A Celebration of Campaigns  picture

It’s been a month since the Advertising Standards Authority announced tougher standards on harmful gender stereotyping in adverts, citing

Gender stereotypes have the potential to cause harm by inviting assumptions about adults and children that might negatively restrict how they see themselves and how others see them. [x]

Here at Dynam, we 100% agree with this decision. As a marketing and design agency who run campaigns, create graphics and animations, and have a close-knit team, we know negative stereotyping has no place in advertising or anywhere else. No matter the location; in the workplace, at home, or in the public eye, people need to be able to operate without fear of being told they shouldn’t, as it’s “not what people like you do”. We’re proud to be a creative agency that give people the space to be creative and try new things.

To celebrate these tougher standards, we thought we’d share our favourite inspirational campaigns with you - they’re not all about stereotyping or feminism, they’re just what we at Dynam think advertising should be like.


Kirsty - Marketing Executive

L’Oréal Paris’ True Match Foundation campaign is the most inclusive I’ve seen, and it shows that make up is for everyone, no matter your gender or skin colour! A lot of companies only cater to what they believe their target audience is, which excludes a lot of people. Making an effort to be inclusive may be a small thing, but it has a huge impact.

Cindy - Marketing Manager

I love the #LikeAGirl campaign. It strikes a chord with me. I am a woman who plays softball, is versed in karate and judo, and I know that I am better than many men at my chosen sports. It’s so disappointing when people try to insult someone by calling them a girl, and for young girls to internalise it, which often means they don’t put effort into what they want to do if they’ve been told boys are better at it. This then becomes a self-fulfilling prophecy.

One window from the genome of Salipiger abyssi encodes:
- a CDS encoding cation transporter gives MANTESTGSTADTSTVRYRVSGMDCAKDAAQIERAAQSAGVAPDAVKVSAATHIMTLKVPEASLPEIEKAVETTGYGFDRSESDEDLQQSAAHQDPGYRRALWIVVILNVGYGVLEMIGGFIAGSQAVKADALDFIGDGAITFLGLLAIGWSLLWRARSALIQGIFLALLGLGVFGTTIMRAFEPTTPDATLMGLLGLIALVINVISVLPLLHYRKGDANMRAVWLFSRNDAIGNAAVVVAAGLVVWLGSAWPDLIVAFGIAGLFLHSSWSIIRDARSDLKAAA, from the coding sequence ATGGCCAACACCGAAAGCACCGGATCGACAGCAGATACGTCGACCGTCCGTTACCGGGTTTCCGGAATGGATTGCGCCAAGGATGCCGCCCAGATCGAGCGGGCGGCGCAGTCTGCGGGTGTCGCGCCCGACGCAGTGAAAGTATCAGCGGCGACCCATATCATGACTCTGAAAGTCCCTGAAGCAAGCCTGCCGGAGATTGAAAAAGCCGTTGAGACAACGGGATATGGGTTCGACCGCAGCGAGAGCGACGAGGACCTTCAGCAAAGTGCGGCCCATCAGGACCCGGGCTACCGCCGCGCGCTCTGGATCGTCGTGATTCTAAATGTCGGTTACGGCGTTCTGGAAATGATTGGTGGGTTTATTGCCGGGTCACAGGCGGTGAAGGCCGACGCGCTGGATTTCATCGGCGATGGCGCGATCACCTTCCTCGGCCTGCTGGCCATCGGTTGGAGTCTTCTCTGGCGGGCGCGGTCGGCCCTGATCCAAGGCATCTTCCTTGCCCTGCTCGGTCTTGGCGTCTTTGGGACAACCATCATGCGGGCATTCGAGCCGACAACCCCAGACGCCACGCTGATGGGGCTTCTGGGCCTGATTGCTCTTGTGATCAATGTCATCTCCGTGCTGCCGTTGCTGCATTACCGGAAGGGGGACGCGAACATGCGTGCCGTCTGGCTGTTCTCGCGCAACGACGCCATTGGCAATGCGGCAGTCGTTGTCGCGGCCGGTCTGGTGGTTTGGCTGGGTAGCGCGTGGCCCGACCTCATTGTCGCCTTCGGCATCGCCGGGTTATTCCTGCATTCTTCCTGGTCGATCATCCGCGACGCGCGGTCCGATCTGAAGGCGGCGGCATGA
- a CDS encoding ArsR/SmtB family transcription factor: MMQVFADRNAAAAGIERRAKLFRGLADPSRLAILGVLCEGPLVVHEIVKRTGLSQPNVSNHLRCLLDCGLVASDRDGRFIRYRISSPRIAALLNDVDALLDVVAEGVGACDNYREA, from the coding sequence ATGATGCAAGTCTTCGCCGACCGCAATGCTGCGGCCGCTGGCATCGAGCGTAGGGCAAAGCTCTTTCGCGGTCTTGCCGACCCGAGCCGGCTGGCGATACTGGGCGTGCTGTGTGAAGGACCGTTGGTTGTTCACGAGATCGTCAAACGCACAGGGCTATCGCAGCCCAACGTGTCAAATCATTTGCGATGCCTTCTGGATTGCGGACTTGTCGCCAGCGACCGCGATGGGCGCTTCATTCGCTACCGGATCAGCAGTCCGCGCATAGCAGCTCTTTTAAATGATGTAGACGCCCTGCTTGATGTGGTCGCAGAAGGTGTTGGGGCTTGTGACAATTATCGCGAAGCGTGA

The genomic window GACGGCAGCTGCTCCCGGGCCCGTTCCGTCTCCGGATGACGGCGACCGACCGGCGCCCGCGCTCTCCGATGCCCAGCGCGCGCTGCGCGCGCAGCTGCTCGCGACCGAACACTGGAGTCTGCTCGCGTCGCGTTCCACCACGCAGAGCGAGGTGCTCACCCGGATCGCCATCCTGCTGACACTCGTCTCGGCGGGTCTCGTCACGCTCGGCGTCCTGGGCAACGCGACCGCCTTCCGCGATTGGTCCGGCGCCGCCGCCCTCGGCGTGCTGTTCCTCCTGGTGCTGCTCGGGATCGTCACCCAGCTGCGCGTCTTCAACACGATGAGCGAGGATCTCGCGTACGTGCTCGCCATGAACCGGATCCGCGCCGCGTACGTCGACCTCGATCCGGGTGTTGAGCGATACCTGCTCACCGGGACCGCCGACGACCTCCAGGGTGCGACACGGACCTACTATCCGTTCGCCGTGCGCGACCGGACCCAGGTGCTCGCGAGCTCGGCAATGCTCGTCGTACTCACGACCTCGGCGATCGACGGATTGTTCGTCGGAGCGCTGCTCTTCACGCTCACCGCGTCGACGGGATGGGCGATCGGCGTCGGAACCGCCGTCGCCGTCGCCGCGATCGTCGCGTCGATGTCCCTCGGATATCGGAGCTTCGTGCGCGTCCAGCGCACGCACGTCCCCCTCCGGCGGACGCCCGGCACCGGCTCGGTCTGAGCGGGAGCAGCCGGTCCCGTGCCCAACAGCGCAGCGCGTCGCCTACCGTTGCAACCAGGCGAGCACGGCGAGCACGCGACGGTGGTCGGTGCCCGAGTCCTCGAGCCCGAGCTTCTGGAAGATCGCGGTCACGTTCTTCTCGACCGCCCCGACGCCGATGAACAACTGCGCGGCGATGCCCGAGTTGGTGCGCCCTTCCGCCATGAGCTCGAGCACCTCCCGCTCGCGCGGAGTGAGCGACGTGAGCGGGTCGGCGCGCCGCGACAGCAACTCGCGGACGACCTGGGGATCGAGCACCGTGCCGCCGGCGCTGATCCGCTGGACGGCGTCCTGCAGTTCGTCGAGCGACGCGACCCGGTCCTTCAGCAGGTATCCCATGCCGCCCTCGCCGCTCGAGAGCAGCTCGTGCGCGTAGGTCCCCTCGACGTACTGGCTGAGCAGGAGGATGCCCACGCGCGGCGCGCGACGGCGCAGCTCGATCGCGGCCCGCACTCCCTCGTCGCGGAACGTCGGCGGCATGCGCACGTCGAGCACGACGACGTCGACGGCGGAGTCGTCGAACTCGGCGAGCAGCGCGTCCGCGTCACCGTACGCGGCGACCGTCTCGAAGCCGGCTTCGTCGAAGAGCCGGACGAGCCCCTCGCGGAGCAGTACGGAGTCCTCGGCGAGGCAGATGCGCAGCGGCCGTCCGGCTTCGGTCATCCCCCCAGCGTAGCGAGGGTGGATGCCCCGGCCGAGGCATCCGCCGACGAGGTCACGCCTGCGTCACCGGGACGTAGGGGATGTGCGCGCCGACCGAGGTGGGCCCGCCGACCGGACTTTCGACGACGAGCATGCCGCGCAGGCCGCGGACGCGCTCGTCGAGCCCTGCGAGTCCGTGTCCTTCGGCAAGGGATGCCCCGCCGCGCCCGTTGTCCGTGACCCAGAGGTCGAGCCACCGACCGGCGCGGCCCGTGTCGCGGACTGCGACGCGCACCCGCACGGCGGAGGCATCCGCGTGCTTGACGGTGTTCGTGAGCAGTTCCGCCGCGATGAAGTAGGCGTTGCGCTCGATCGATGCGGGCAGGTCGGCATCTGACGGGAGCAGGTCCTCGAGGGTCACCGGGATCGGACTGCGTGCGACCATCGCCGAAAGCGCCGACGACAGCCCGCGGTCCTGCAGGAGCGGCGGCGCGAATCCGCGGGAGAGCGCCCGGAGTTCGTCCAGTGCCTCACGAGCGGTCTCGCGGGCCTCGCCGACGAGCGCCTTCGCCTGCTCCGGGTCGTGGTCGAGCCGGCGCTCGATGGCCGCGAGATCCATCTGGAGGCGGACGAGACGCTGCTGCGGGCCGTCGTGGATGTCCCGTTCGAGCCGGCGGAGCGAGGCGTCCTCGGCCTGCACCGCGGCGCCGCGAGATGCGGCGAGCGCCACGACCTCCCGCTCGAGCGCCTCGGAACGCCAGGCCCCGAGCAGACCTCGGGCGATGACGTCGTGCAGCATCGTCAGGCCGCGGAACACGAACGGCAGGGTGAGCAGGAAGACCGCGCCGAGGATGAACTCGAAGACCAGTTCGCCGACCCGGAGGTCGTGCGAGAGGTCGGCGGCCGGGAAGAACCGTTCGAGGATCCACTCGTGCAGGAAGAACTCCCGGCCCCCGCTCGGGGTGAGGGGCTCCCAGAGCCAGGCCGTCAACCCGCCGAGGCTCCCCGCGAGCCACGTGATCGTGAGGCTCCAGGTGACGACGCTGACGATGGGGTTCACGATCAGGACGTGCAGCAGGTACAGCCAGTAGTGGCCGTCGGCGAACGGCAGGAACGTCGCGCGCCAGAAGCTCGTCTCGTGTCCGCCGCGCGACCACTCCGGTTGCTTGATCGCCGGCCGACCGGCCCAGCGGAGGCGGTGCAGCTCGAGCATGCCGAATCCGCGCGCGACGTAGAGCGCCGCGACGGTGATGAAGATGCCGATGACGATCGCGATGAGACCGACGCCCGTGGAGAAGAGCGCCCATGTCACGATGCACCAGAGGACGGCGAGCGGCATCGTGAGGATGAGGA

Louise - Designer

Under Armour predominantly sold to men and wanted to change that, so they launched the ‘I Will What I Want’ campaign, which turned out to be the most successful campaign in their history. The campaign challenged people to not judge others by what they look like, and also to think about the power of their words, even if it’s “just a comment on social media”.

Sarah - Designer

I like this brilliant response to a Facebook post from a man on a subject that is generally seen as “taboo". Bodyform approach this advert with humour, which suggests how ridiculous the way advertising companies approach advertising sanitary products is, and that maybe people should stop being so ashamed of something almost half the population experiences.

Di - Copywriter

I love this advert - the singer starts off taking the lyrics at face value and then really starts thinking about them, so her awareness grows and manages to change the same old song, turning it into something really quite powerful and moving.

Martin - Web Developer

Barclays’ have been running a Life Skills campaign which gives young people a platform on which to give advice to other young people about jobs and careers. This is inspiring to me because recently banks have been regarded as socially irresponsible, so it’s good to see a bank actively trying to get positive representation, and they’re setting an example of what I believe the government should be doing.

Eleanor - Director

As a woman in business, I have seen first-hand how big an impact negative stereotyping can have, and this campaign cleverly illustrates how sexism can hold women back in the workplace. I now run my own business with Karen, and there’s no space for gender bias here, but it’s very important to recognise that sexism still happens all over the world - even in the most progressive offices.

Cal - Digital Marketing Intern

When I saw that The Fearless Girl had been installed on Wall Street, my first reaction was “I love her”. I think she’s so important in showing the importance of women in business, and how people have to stand up to the social norm (sexism) in order to make a difference. The percentage of women who are CEOs, or who are on the board of directors of businesses is still shockingly low, and this needs to change.